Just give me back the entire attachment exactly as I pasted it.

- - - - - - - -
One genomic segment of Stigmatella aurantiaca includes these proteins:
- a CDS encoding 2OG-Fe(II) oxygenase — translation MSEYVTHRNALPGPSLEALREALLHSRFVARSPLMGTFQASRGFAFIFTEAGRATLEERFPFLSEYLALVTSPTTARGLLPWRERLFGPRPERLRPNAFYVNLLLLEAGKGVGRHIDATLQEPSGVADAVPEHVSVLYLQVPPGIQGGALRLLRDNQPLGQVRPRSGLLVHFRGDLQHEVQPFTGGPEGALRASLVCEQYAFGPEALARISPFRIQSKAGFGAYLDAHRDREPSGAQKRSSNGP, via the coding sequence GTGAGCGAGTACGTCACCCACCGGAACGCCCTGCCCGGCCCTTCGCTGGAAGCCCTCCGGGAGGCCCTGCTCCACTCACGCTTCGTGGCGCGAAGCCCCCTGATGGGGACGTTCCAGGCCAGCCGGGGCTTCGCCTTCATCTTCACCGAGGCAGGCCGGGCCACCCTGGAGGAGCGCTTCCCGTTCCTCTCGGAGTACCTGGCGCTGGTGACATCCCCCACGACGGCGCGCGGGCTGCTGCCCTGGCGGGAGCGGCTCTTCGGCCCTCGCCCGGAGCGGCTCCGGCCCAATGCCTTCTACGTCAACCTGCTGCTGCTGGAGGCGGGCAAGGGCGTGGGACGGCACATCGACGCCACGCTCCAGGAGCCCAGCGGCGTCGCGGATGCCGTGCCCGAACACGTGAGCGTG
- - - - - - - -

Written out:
One genomic segment of Stigmatella aurantiaca includes these proteins:
- a CDS encoding 2OG-Fe(II) oxygenase — translation MSEYVTHRNALPGPSLEALREALLHSRFVARSPLMGTFQASRGFAFIFTEAGRATLEERFPFLSEYLALVTSPTTARGLLPWRERLFGPRPERLRPNAFYVNLLLLEAGKGVGRHIDATLQEPSGVADAVPEHVSVLYLQVPPGIQGGALRLLRDNQPLGQVRPRSGLLVHFRGDLQHEVQPFTGGPEGALRASLVCEQYAFGPEALARISPFRIQSKAGFGAYLDAHRDREPSGAQKRSSNGP, via the coding sequence GTGAGCGAGTACGTCACCCACCGGAACGCCCTGCCCGGCCCTTCGCTGGAAGCCCTCCGGGAGGCCCTGCTCCACTCACGCTTCGTGGCGCGAAGCCCCCTGATGGGGACGTTCCAGGCCAGCCGGGGCTTCGCCTTCATCTTCACCGAGGCAGGCCGGGCCACCCTGGAGGAGCGCTTCCCGTTCCTCTCGGAGTACCTGGCGCTGGTGACATCCCCCACGACGGCGCGCGGGCTGCTGCCCTGGCGGGAGCGGCTCTTCGGCCCTCGCCCGGAGCGGCTCCGGCCCAATGCCTTCTACGTCAACCTGCTGCTGCTGGAGGCGGGCAAGGGCGTGGGACGGCACATCGACGCCACGCTCCAGGAGCCCAGCGGCGTCGCGGATGCCGTGCCCGAACACGTGAGCGTG